Northcott v Return to Work Corporation of South Australia and Australian Red Cross Blood Service

In Northcott, the injured worker had sustained a number of different injuries during the course of her employment. These injuries were gradual onset injuries and shared a common first date of incapacity within the meaning of the Act.

At issue was whether injuries that had arisen from the conditions of employment over time could be said to arise from the same cause within the meaning of section 22(8)(c) of the Act.

The decision of Auxiliary Judge Clayton went on Appeal to the Full Bench of the South Australian Employment Tribunal on this point.

The Full Bench ultimately held that a finding that multiple injuries have given rise to a single incapacity would not necessarily mean that the relevant impairments will arise from the same cause and upheld the decision at first instance by Clayton J.

In rejecting the worker’s arguments, their Honours noted:

Although there is a superficial connection in that both injuries share the same general description of the mechanism for suffering the injury, when one delves further it becomes apparent that they are significant differences. The injuries occurred at different times and in different circumstances, one being repetitive use of the hand, the other being standing for extended periods on a hard surface. When evaluated from that degree of particularity, it becomes clear that a permanent impairment resulting from the earlier activity cannot be said to have arisen out of the same cause as a permanent impairment resulting from the later activity.”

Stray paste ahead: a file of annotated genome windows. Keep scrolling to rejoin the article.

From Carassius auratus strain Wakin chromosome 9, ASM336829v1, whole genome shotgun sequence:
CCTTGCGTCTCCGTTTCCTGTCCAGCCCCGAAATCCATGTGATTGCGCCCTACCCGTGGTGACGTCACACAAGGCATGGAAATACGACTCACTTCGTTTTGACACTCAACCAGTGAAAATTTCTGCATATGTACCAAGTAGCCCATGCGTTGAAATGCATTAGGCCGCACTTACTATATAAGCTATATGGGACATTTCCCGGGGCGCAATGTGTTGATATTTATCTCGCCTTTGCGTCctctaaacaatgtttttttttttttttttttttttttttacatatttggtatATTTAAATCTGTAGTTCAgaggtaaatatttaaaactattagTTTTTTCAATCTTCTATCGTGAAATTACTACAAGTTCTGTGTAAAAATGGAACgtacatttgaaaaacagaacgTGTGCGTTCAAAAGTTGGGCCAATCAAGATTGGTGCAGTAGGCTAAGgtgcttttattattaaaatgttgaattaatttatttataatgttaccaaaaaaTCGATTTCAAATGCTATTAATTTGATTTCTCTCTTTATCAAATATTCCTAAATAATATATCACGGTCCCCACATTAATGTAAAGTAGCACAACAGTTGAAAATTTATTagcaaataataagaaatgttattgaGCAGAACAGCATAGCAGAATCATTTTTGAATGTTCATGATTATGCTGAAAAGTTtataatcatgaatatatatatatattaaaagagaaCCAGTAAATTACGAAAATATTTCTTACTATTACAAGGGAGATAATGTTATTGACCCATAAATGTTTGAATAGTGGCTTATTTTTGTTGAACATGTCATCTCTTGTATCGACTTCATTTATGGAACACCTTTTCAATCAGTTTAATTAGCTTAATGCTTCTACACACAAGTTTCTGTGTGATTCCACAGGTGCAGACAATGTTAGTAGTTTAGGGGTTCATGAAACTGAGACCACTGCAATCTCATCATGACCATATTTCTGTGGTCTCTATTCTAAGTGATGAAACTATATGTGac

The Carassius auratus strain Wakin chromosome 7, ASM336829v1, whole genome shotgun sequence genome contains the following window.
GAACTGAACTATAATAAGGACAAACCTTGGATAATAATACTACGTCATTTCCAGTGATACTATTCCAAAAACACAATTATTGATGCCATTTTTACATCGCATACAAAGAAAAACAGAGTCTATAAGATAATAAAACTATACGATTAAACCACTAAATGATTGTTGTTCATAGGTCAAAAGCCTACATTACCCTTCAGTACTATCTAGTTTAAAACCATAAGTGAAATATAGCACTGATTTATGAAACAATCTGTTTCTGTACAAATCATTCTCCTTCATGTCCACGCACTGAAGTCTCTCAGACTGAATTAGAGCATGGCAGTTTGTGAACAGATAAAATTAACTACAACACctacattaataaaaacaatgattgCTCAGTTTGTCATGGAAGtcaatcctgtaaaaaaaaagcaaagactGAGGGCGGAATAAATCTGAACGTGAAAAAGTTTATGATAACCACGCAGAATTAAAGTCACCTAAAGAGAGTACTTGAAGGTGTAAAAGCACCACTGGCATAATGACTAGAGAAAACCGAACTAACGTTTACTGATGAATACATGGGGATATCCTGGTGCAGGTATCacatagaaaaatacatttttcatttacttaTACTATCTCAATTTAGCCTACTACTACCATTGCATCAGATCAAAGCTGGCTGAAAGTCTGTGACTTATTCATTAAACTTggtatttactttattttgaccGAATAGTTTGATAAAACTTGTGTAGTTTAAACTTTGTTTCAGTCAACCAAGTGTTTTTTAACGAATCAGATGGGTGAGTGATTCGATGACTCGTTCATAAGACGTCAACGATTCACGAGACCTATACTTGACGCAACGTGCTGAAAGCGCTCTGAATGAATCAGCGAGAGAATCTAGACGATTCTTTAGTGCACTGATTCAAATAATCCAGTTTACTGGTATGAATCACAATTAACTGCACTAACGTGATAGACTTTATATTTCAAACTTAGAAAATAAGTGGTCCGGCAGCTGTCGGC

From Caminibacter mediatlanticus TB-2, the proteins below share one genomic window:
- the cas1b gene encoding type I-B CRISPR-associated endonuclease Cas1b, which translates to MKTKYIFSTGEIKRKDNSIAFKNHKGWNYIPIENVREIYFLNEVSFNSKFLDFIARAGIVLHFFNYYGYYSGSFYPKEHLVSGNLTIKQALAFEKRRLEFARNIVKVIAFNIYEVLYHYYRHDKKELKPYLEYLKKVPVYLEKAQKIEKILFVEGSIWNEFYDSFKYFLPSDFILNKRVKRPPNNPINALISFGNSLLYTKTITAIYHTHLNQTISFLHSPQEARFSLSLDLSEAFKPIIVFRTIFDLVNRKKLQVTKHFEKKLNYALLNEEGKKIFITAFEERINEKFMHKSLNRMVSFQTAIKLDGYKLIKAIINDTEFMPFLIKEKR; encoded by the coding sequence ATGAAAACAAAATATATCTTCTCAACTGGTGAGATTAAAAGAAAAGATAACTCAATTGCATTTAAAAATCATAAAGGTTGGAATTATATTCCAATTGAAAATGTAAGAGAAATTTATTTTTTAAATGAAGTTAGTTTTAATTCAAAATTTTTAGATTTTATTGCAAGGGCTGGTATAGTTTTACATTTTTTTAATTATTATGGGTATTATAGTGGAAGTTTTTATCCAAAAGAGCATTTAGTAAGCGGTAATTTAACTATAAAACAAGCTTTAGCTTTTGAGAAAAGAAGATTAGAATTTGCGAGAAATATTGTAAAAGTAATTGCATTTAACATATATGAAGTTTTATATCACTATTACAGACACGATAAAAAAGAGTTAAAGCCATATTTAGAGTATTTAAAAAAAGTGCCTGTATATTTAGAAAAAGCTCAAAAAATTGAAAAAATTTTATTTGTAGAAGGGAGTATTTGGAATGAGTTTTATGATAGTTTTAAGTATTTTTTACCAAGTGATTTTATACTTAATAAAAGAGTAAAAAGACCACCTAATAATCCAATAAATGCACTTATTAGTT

Which brings us to the decision in Summerfield

In paragraph 20 and 21 of his reasons, Justice Stanley states:

Equally, there is no warrant for construing “cause” in s 22(8)(c) narrowly to mean a single cause. There is nothing in the reasoning in para [54] of Preedy which supports such a construction. The use in s 22(8)(c) of the definite article must be understood in its context. The subject of s 22(8)(c) is “impairments” plural. Impairments which are not from the same injury but are from the same cause are to be assessed together or combined to determine the degree of impairment. This construction is supported by the terms of s 22(7)(b) which implies that impairment resulting from medical or surgical treatment of a back injury is to be treated as being from the same cause as the work injury. The causal test permits an impairment from a consequential injury to be combined with an impairment from another injury where, as a matter of common sense, the impairments are so connected that the trier of fact is satisfied that the impairments are from the “same cause”.